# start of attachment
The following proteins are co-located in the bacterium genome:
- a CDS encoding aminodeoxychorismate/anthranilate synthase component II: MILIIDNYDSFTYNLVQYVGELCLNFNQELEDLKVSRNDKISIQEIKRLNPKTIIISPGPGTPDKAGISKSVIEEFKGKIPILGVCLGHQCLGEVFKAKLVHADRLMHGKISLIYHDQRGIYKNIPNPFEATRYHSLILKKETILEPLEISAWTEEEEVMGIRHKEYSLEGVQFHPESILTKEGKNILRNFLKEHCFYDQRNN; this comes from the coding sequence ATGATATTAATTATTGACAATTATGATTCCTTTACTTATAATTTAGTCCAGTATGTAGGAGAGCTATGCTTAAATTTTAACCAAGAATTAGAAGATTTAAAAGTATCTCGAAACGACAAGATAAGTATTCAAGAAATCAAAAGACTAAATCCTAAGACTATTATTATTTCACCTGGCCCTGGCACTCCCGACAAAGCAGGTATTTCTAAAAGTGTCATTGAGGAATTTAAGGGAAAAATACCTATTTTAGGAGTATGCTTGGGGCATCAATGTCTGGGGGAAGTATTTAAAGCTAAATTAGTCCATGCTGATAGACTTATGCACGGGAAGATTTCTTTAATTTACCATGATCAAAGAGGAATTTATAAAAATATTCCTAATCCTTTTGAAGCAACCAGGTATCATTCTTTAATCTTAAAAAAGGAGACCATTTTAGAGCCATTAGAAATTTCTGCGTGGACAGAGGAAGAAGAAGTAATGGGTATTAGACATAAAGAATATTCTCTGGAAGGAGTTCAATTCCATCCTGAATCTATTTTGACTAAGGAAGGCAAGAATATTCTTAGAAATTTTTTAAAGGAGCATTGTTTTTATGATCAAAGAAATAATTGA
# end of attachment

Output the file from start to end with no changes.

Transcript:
The following proteins are co-located in the bacterium genome:
- a CDS encoding aminodeoxychorismate/anthranilate synthase component II: MILIIDNYDSFTYNLVQYVGELCLNFNQELEDLKVSRNDKISIQEIKRLNPKTIIISPGPGTPDKAGISKSVIEEFKGKIPILGVCLGHQCLGEVFKAKLVHADRLMHGKISLIYHDQRGIYKNIPNPFEATRYHSLILKKETILEPLEISAWTEEEEVMGIRHKEYSLEGVQFHPESILTKEGKNILRNFLKEHCFYDQRNN; this comes from the coding sequence ATGATATTAATTATTGACAATTATGATTCCTTTACTTATAATTTAGTCCAGTATGTAGGAGAGCTATGCTTAAATTTTAACCAAGAATTAGAAGATTTAAAAGTATCTCGAAACGACAAGATAAGTATTCAAGAAATCAAAAGACTAAATCCTAAGACTATTATTATTTCACCTGGCCCTGGCACTCCCGACAAAGCAGGTATTTCTAAAAGTGTCATTGAGGAATTTAAGGGAAAAATACCTATTTTAGGAGTATGCTTGGGGCATCAATGTCTGGGGGAAGTATTTAAAGCTAAATTAGTCCATGCTGATAGACTTATGCACGGGAAGATTTCTTTAATTTACCATGATCAAAGAGGAATTTATAAAAATATTCCTAATCCTTTTGAAGCAACCAGGTATCATTCTTTAATCTTAAAAAAGGAGACCATTTTAGAGCCATTAGAAATTTCTGCGTGGACAGAGGAAGAAGAAGTAATGGGTATTAGACATAAAGAATATTCTCTGGAAGGAGTTCAATTCCATCCTGAATCTATTTTGACTAAGGAAGGCAAGAATATTCTTAGAAATTTTTTAAAGGAGCATTGTTTTTATGATCAAAGAAATAATTGA